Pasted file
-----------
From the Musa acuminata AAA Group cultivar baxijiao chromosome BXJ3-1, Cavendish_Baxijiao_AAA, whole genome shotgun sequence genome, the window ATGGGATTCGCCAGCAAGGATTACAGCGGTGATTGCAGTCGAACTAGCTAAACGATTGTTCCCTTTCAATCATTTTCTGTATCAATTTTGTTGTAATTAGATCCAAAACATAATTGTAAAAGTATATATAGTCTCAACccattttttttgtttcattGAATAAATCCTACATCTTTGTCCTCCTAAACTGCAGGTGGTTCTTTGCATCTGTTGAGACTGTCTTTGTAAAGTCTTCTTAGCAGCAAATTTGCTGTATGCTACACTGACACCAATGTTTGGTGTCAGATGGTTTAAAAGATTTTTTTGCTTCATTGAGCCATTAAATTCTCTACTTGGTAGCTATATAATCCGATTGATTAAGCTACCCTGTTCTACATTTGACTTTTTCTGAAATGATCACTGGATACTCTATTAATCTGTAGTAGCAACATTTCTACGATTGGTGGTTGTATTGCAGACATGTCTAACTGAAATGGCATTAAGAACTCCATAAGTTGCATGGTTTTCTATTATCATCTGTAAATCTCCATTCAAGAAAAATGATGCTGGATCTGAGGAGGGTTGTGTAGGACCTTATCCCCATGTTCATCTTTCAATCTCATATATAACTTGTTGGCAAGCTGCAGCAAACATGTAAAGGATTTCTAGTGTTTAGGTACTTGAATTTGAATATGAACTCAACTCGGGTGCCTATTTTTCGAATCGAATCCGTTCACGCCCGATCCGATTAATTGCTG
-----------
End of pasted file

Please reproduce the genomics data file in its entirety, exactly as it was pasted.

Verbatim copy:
From the Musa acuminata AAA Group cultivar baxijiao chromosome BXJ3-1, Cavendish_Baxijiao_AAA, whole genome shotgun sequence genome, the window ATGGGATTCGCCAGCAAGGATTACAGCGGTGATTGCAGTCGAACTAGCTAAACGATTGTTCCCTTTCAATCATTTTCTGTATCAATTTTGTTGTAATTAGATCCAAAACATAATTGTAAAAGTATATATAGTCTCAACccattttttttgtttcattGAATAAATCCTACATCTTTGTCCTCCTAAACTGCAGGTGGTTCTTTGCATCTGTTGAGACTGTCTTTGTAAAGTCTTCTTAGCAGCAAATTTGCTGTATGCTACACTGACACCAATGTTTGGTGTCAGATGGTTTAAAAGATTTTTTTGCTTCATTGAGCCATTAAATTCTCTACTTGGTAGCTATATAATCCGATTGATTAAGCTACCCTGTTCTACATTTGACTTTTTCTGAAATGATCACTGGATACTCTATTAATCTGTAGTAGCAACATTTCTACGATTGGTGGTTGTATTGCAGACATGTCTAACTGAAATGGCATTAAGAACTCCATAAGTTGCATGGTTTTCTATTATCATCTGTAAATCTCCATTCAAGAAAAATGATGCTGGATCTGAGGAGGGTTGTGTAGGACCTTATCCCCATGTTCATCTTTCAATCTCATATATAACTTGTTGGCAAGCTGCAGCAAACATGTAAAGGATTTCTAGTGTTTAGGTACTTGAATTTGAATATGAACTCAACTCGGGTGCCTATTTTTCGAATCGAATCCGTTCACGCCCGATCCGATTAATTGCTG